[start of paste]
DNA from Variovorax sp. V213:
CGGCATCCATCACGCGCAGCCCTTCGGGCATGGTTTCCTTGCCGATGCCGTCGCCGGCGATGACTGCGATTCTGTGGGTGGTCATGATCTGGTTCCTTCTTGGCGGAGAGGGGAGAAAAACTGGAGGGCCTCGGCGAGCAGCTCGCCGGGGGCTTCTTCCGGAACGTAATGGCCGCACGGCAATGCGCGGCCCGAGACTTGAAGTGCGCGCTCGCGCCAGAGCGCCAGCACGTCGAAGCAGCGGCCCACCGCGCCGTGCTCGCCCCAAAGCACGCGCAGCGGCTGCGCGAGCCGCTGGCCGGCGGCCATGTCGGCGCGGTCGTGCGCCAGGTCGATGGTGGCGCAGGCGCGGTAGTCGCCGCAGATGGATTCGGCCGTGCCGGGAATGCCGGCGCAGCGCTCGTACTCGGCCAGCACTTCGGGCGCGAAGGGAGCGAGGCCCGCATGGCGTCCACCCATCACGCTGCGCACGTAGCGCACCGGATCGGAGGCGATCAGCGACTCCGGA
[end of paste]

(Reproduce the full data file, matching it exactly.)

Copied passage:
DNA from Variovorax sp. V213:
CGGCATCCATCACGCGCAGCCCTTCGGGCATGGTTTCCTTGCCGATGCCGTCGCCGGCGATGACTGCGATTCTGTGGGTGGTCATGATCTGGTTCCTTCTTGGCGGAGAGGGGAGAAAAACTGGAGGGCCTCGGCGAGCAGCTCGCCGGGGGCTTCTTCCGGAACGTAATGGCCGCACGGCAATGCGCGGCCCGAGACTTGAAGTGCGCGCTCGCGCCAGAGCGCCAGCACGTCGAAGCAGCGGCCCACCGCGCCGTGCTCGCCCCAAAGCACGCGCAGCGGCTGCGCGAGCCGCTGGCCGGCGGCCATGTCGGCGCGGTCGTGCGCCAGGTCGATGGTGGCGCAGGCGCGGTAGTCGCCGCAGATGGATTCGGCCGTGCCGGGAATGCCGGCGCAGCGCTCGTACTCGGCCAGCACTTCGGGCGCGAAGGGAGCGAGGCCCGCATGGCGTCCACCCATCACGCTGCGCACGTAGCGCACCGGATCGGAGGCGATCAGCGACTCCGGA